Midnight’s most exhilarating sequences play on the mismatch of intelligence, skill and physical ability between the hearing-impaired Kim and her able-bodied stalker – whose discriminatory biases will ultimately prove his weakness.

In one memorable scene, the former attempts to stealthily escape from a parking lot through a door that’s sealed via a bolt lock – unaware that the screeching sound of the sliding metal fastener has alerted Do-shik to her presence. In one of the most effective scenes of the film, meanwhile, a dashboard-mounted decibel meter in Kim’s car is utilised to visualise loud noises nearby – it’s a moment of suspense that recalls the iconic vibrating-water-cup scene from Jurassic Park.

As Midnight’s premise makes evident, the film is the latest in a run of recent films that integrate deafness – and commentary on the treatment or marginalisation of deaf people – into their narratives.

In 2021, A Quiet Place Part II starred hearing-impaired actor Millicent Simmonds in a post-apocalyptic survival story where blind extra-terrestrial creatures have wreaked havoc upon the Earth. It grossed just short of £300m worldwide, and registered the biggest opening weekend gross of any film released during the pandemic. Just a few months prior, Sound of Metal, which starred Riz Ahmed as a rock drummer who loses his sense of hearing, competed for six Academy Awards – and won two (including Best Sound). This year, CODA, a film about the only hearing member in a deaf family (the title is an acronym for “Child of Deaf Adults”), will compete for three Academy Awards – including Best Picture. 

These recent works, which variously span the genres of horror, thriller, drama and even comedy, help to redress the ideas that surround the concept of disability. But one of the most effective modern films about deafness to reach Western audiences in 2021 was actually filmed in Korea ten years prior. 

Hwang Dong-hyuk’s Silenced adapted the harrowing true story of sustained sexual abuses perpetrated by teaching staff at the Gwangju Inhwa School (a school for the hearing impaired) in the early 00s. It sparked outrage in Korea upon its release in 2011 – resulting in a criminal investigation being reopened, the permanent closure of the school and, ultimately, amendments to legislation pertaining to crimes against minors. It came to Netflix last year following the runaway success of the director’s most recent production – Squid Game.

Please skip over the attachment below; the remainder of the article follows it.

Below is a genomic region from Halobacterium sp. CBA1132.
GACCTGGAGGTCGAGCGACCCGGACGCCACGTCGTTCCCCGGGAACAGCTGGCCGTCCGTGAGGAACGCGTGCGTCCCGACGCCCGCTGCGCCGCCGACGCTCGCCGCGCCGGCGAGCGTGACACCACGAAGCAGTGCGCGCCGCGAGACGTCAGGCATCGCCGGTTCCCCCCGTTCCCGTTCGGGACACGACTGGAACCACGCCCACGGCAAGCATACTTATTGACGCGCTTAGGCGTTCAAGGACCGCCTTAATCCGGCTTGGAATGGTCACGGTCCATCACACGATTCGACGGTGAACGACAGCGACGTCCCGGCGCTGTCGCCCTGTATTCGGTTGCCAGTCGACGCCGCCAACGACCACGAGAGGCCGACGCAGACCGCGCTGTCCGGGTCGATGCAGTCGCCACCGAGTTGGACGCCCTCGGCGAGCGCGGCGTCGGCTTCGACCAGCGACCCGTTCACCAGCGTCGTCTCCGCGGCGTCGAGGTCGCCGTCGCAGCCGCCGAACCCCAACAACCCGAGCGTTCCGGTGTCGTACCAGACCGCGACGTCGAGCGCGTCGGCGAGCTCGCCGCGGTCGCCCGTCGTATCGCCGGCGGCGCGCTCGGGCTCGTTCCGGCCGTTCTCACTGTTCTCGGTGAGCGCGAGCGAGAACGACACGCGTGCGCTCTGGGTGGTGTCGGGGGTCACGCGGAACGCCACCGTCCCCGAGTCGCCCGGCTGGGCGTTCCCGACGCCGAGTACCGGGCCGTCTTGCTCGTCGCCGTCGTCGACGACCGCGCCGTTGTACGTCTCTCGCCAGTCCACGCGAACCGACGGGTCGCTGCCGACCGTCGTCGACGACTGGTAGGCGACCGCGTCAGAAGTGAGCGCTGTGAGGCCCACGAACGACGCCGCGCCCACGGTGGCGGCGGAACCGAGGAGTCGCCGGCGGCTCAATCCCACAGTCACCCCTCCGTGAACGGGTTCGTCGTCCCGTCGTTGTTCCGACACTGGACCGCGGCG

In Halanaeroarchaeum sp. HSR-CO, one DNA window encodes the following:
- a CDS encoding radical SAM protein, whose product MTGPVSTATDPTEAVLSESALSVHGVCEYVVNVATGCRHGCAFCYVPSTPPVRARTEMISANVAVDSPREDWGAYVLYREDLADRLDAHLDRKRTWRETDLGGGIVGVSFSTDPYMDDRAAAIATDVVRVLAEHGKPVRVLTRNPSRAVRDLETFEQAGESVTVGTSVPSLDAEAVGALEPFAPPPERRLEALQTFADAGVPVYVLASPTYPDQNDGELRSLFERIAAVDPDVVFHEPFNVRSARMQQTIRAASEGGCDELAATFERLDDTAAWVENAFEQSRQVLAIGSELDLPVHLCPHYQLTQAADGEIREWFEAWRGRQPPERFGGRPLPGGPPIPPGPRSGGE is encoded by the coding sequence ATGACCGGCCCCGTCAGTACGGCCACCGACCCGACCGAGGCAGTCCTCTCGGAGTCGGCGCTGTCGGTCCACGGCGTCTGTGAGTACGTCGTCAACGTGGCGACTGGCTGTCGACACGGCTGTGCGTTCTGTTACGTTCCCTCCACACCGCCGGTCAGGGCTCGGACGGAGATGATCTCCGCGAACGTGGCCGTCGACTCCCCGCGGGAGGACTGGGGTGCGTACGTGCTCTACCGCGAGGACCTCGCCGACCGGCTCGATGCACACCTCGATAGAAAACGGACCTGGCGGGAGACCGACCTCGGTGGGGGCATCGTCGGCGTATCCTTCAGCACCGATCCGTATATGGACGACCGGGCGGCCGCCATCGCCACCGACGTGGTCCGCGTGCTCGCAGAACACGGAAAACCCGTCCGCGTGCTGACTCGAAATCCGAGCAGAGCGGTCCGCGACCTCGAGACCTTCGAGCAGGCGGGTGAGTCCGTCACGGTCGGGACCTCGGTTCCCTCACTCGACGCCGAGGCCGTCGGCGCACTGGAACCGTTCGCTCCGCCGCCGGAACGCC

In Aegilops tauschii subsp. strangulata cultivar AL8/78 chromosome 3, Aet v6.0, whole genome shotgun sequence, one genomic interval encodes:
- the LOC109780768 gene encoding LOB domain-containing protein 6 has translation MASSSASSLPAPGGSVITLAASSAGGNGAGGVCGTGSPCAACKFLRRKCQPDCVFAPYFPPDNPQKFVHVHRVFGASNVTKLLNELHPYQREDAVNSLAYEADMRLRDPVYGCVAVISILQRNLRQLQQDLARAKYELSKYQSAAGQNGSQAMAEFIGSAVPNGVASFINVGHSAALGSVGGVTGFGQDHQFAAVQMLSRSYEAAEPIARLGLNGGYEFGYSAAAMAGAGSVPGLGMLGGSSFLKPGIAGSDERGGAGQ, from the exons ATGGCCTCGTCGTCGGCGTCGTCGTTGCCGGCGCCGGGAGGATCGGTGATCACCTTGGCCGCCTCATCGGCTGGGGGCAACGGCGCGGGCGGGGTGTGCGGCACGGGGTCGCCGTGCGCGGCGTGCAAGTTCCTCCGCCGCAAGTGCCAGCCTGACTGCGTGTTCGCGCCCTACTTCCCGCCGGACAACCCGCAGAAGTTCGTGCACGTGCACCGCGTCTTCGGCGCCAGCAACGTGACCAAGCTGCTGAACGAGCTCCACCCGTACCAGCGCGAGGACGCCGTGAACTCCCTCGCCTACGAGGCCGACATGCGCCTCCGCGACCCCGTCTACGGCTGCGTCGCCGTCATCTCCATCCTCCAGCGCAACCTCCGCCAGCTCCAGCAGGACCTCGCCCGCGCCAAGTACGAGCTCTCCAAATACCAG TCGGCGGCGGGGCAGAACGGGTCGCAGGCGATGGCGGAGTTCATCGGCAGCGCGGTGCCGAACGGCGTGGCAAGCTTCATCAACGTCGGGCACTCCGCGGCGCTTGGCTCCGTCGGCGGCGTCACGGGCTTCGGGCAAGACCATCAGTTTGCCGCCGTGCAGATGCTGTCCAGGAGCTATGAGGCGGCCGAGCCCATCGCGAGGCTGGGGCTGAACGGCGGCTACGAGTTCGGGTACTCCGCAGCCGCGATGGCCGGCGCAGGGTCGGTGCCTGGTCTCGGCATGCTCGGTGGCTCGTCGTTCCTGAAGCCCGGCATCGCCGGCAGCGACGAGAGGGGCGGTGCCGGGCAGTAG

More midnight Movies

While one sequence in Midnight pays palpable homage to Stanley Kubrick’s horror masterpiece The Shining, the film also points towards a pantheon of great serial killer thrillers that have emerged from South Korea in the past quarter-century.

The trend traces back at least as far back as Tell Me Something – a dark and grisly detective noir inspired by David Fincher’s Seven. The film was one of the first Korean thrillers to find success overseas back in 1999, and concerns the hunt for a serial killer known for leaving dismembered body parts across the bustling metropolis of Seoul. 

Further parallels can be drawn with Na Hong-jin’s 2008 smash hit The Chaser – which, like Midnight, makes the identity of its murderous villain known to both the audience and the protagonist from the offset. The film was partly inspired by the true story of Korea’s deadliest serial killer, Yoo Young-chul – who was responsible for the gruesome deaths and partial cannibalisation of at least 20 people, most of whom were women killed via a blunt weapon.

Elsewhere, director Kim Jee-woon’s ultra-violent 2010 thriller I Saw The Devil followed rogue intelligence agent Lee Byung-hun (Joint Security Area; Squid Game) in his pursuit of depraved killer Choi Min-sik (Oldboy) – in what remains another one of Korea’s most critically-acclaimed revenge thrillers of modern times. Director Kim’s most recent work, the psychological sci-fi thriller series Dr Brain, meanwhile, was Apple TV+’s first-ever Korean production in late 2021 – and it also shares a strong aesthetic resemblance with Midnight via its use of dark, urban cinematography and highly-saturated coloured lighting. The series stars Parasite’s Lee Sun-kyun as a brain scientist who can unlock the memories of the dead, which leads him on a trail to discover the truth behind a tragedy that has befallen his family. It’s a blast.